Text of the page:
Opinion | Morgan Liddick: Impeachment, then and now
On your Right
Capitol Hill Democrats are now at the smear-by-faux-impeachment phase of their efforts to reverse the 2016 presidential election, so let’s review some of what the founders themselves thought about impeachment.
Impeachment stirred a long discussion in the Constitutional Convention, well-documented in James Madison’s notes conveying the gravity with which the convention’s delegates considered it. Benjamin Franklin argued for including impeachment July 20, 1787. Three other delegates, including Charles Pinkney, were dubious, holding that the remedy to a bad executive lay in elections.
Rufus King put his finger on an important point against impeachment: Giving the legislative branch power to remove the president “tends to undermine the power of the executive” and the principle of divided government. As political parties — called “factions” by many of the founders — emerged, impeachment also became an “extra-electoral” device to exercise power as some of the founders feared. This took a while, but by the time Andrew Johnson was set up by the Tenure of Office Act, impeachment for political purposes was a fact.
From Madison’s notes, it was clear that delegates considered impeachment important, but specific offenses posed problems. Many possible crimes — from “betrayal of trust to foreign interests” to outright corruption and theft of public funds — were considered. “Treason” was clear. So was bribery. Other crimes were trickier. “Maladministration” was suggested but rejected as too vague. Finally, the convention settled on George Mason’s “high crimes and misdemeanors,” a British legal term of art indicating crimes by public officials against the government itself.
Delegates also had several ideas about the purposes of impeachment. Some, not anticipating its use for partisan purposes, suggested it might actually provide public vindication for the accused official through quick and open inquiry. This general attitude of fairness with regard to impeachment also informed the founders’ development of the process for it. Until late in the convention, it was argued that the House of Representatives should bring an impeachment with trial before the Supreme Court. It was only on Sept. 8, 1787, that agreement was reached to move any trial to the Senate. Despite that, it was clear that almost all delegates saw the process as judicial and expected it would conform to expectations of a “speedy and public trial.” This attitude was confirmed by practice; the Senate has voted impeachments with reticence and in ways that suggest officeholders should be removed only for criminal offenses or gross incompetence.
Now this judicial tradition of an impeachment involving probity, openness and reliance on evidence is being destroyed before our very eyes. In the House of Representatives, a single standing committee has, without a vote of authorization from the entire body, apparently begun an impeachment investigation. This is not what Thomas Jefferson’s manual of procedures for the House — still in use, barely — indicates should happen; if not expressly forbidden, it has never happened before.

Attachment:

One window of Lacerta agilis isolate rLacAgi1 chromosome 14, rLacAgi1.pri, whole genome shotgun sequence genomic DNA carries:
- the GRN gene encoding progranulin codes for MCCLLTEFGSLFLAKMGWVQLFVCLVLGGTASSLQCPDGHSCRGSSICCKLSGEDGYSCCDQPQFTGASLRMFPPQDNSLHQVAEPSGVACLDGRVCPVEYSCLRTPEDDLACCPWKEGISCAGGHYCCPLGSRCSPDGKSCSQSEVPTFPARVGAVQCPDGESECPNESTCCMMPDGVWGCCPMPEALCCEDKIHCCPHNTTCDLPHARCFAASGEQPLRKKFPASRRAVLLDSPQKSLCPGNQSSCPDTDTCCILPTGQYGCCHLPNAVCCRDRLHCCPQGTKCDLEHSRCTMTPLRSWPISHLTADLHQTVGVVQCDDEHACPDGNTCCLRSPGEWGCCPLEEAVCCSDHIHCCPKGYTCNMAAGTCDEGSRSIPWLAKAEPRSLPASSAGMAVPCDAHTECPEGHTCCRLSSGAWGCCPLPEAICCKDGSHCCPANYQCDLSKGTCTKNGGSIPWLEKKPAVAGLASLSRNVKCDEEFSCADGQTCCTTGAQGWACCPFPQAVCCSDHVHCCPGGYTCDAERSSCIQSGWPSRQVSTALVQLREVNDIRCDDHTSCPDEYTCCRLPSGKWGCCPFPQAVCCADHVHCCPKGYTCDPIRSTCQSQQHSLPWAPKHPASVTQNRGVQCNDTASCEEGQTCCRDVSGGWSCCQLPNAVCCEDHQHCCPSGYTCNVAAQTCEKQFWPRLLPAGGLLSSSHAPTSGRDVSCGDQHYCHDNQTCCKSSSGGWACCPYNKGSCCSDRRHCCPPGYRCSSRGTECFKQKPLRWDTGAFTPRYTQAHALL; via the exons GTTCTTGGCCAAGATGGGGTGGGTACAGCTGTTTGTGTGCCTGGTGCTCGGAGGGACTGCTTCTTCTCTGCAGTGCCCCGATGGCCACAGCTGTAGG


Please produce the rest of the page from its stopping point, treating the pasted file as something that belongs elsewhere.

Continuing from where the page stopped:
More disturbing, Democrats are holding this investigation in secret, with secret witnesses giving secret testimony, which is then edited, massaged, embellished and leaked to the credulous media, who are happy to spread the confabulations and half-truths far and wide. As a Department of Justice briefing paper notes, while this sort of ex-parte impeachment hearing was practiced very early, it has not been done for a very long time.
Is this the sort of government we want? Partisan investigation out of the public eye, with no opportunity for the accused or his defenders to challenge witnesses, many of whom have consorted with those running the investigation? No opportunities to present exculpatory information? Accusations based on hearsay, innuendo, rumor and opprobrium, often spread by the committee chairman himself, who has a problem with the truth. Unless Adam Schiff really has the “evidence of collusion” between Trump and Russia he promised back in May. Or the false “transcript” of Trump’s phone call with the Ukrainian president he presented to the public wasn’t the “parody” he claims it was now that he’s been caught fibbing.
The entire sordid process only needs some stars painted on the ceiling of the Judiciary Committee’s rooms to make the re-creation of Stuart monarchs’ Star Chamber complete. Not incidentally, the abuses of that office were behind the creation of the fifth and sixth amendments to our Constitution; Democrats — who claim such concern for the document nowadays — should probably stop shredding that part of it if they wish to retain any semblance of credibility.
Morgan Liddick’s column “On Your Right” publishes Tuesdays in the Summit Daily News. Liddick spent 27 years working for the U.S. Foreign Service, primarily living abroad. He also spent 12 years teaching U.S. history and Western civilization at community colleges in Colorado and Texas. He lived in Summit County as recently as 2015. Contact him at firstname.lastname@example.org.
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